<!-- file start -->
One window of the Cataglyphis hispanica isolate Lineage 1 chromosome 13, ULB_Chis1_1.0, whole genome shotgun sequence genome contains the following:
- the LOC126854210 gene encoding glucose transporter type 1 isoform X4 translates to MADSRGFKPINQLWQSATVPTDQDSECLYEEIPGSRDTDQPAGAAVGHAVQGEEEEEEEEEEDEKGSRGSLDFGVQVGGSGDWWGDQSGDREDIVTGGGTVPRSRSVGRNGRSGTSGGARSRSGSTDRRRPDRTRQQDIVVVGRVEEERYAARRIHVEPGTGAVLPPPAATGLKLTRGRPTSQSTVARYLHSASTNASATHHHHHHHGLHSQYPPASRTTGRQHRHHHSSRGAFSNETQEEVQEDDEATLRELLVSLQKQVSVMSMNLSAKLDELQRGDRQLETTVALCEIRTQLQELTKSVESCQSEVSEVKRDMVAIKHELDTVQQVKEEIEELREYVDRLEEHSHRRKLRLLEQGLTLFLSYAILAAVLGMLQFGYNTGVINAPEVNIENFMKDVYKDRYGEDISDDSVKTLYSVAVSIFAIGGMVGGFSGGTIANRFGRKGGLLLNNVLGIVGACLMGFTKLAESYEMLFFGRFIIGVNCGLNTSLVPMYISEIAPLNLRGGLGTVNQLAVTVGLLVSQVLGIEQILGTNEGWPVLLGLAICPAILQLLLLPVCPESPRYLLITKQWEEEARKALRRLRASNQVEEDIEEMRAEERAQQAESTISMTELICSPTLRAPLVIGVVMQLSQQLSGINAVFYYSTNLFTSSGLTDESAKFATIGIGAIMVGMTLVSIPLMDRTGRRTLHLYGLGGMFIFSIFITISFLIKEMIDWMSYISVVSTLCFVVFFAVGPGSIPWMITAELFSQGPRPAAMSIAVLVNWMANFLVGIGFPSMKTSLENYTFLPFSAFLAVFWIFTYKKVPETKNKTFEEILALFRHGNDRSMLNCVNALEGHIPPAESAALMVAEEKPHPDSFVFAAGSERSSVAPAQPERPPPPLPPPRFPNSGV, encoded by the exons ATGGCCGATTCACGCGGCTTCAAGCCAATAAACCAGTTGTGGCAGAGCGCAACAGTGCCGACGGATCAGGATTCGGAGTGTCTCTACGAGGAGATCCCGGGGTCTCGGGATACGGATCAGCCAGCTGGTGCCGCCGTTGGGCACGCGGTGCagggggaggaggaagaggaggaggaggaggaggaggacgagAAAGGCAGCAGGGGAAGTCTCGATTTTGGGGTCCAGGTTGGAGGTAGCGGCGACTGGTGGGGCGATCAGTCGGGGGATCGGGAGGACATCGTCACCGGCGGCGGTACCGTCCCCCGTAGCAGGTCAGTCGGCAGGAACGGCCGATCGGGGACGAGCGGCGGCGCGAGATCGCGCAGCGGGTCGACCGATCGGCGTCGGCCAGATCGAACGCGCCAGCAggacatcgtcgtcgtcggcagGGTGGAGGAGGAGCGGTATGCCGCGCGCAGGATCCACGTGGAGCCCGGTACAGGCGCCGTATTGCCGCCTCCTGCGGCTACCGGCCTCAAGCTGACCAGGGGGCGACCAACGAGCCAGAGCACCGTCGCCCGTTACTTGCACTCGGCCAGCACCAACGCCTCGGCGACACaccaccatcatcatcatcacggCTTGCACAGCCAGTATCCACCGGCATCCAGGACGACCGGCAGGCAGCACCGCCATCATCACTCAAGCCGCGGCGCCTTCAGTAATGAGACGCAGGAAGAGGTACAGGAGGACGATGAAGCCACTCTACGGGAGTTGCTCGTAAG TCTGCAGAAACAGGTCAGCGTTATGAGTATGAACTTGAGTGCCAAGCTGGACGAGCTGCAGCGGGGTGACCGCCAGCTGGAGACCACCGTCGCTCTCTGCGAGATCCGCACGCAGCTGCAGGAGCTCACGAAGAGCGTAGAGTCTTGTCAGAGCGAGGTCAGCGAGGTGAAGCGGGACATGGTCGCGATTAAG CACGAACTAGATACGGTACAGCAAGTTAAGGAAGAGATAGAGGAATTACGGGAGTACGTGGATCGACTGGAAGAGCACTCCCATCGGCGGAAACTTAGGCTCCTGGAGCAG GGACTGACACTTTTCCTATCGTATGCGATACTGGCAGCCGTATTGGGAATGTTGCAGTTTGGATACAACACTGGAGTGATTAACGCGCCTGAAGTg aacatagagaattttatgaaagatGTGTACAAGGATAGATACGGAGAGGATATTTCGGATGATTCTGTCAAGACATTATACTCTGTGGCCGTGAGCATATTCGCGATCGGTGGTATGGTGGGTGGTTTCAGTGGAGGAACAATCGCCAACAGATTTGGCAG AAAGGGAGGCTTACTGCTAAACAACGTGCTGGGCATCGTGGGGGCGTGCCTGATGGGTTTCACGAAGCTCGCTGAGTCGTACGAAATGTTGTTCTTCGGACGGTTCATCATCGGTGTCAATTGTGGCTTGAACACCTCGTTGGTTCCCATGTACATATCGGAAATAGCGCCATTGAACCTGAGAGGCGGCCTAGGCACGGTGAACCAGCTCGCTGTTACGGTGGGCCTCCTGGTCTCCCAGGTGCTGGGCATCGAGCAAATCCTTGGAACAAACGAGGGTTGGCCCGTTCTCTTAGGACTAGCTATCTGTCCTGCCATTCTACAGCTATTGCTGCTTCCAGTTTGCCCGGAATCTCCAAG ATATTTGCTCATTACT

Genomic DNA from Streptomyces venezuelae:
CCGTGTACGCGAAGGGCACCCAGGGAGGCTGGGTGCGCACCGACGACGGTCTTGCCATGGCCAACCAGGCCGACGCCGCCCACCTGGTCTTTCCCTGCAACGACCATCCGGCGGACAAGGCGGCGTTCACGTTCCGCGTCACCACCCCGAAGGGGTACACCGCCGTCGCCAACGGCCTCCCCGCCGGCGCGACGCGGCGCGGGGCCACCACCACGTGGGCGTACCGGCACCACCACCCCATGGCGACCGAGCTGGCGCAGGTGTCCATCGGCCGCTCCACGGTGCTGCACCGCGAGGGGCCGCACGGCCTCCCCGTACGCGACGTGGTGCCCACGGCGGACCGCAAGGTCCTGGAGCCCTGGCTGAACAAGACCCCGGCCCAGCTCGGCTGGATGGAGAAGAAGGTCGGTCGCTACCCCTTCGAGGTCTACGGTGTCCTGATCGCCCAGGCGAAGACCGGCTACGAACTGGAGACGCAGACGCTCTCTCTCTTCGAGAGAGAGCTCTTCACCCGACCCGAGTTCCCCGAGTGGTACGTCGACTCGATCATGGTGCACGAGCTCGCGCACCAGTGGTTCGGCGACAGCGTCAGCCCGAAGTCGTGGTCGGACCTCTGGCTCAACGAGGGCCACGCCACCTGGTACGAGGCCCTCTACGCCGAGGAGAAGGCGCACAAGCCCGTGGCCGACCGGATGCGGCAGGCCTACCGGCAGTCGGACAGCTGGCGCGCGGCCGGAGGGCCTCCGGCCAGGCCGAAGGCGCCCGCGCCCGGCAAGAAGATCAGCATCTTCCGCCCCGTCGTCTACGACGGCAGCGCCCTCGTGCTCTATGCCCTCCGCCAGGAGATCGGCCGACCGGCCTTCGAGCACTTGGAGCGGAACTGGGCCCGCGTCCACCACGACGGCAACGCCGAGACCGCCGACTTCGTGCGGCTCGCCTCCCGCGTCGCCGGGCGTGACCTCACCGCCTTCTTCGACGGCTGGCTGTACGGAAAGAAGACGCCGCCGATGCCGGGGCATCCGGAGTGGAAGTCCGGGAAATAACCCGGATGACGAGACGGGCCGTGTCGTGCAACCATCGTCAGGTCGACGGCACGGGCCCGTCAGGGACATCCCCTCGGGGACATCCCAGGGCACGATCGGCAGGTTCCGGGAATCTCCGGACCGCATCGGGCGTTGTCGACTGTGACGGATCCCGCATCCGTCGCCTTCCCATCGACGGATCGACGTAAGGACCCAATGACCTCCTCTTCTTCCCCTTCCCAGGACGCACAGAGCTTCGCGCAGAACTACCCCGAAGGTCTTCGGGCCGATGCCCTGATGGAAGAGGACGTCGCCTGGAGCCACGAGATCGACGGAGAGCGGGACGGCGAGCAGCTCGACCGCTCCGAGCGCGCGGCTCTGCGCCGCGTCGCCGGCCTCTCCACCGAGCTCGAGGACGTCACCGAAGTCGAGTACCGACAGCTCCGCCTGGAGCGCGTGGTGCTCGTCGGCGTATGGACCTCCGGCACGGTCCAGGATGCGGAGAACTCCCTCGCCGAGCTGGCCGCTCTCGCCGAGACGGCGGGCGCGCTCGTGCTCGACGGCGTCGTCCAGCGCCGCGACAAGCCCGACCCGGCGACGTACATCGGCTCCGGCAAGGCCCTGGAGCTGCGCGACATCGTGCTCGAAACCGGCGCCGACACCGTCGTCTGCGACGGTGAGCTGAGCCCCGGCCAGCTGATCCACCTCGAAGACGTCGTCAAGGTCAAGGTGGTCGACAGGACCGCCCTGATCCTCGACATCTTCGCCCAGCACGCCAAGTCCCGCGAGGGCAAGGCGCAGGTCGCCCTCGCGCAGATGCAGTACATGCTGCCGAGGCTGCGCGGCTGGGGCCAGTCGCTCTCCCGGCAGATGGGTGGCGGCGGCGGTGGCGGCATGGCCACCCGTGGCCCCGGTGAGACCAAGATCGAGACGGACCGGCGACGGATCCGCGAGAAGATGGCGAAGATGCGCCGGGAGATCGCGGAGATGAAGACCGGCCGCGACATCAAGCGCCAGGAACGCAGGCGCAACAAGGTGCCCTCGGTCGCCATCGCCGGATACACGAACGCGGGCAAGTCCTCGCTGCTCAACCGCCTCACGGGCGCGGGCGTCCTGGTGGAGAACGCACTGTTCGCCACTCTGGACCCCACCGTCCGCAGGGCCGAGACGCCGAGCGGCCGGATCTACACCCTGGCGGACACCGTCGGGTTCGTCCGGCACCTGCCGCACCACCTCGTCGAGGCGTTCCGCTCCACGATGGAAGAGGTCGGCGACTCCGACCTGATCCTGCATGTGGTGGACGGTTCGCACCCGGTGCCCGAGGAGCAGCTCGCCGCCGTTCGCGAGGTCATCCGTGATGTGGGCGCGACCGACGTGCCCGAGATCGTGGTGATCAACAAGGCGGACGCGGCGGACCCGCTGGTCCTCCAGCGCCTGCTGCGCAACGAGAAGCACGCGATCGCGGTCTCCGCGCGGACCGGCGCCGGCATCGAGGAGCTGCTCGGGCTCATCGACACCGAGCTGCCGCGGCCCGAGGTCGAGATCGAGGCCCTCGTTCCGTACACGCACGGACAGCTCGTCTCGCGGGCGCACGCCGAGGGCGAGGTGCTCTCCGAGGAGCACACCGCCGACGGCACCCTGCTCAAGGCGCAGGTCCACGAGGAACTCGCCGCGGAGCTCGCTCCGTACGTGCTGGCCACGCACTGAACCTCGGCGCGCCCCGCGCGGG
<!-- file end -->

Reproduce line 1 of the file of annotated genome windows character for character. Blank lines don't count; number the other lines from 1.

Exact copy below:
One window of the Cataglyphis hispanica isolate Lineage 1 chromosome 13, ULB_Chis1_1.0, whole genome shotgun sequence genome contains the following: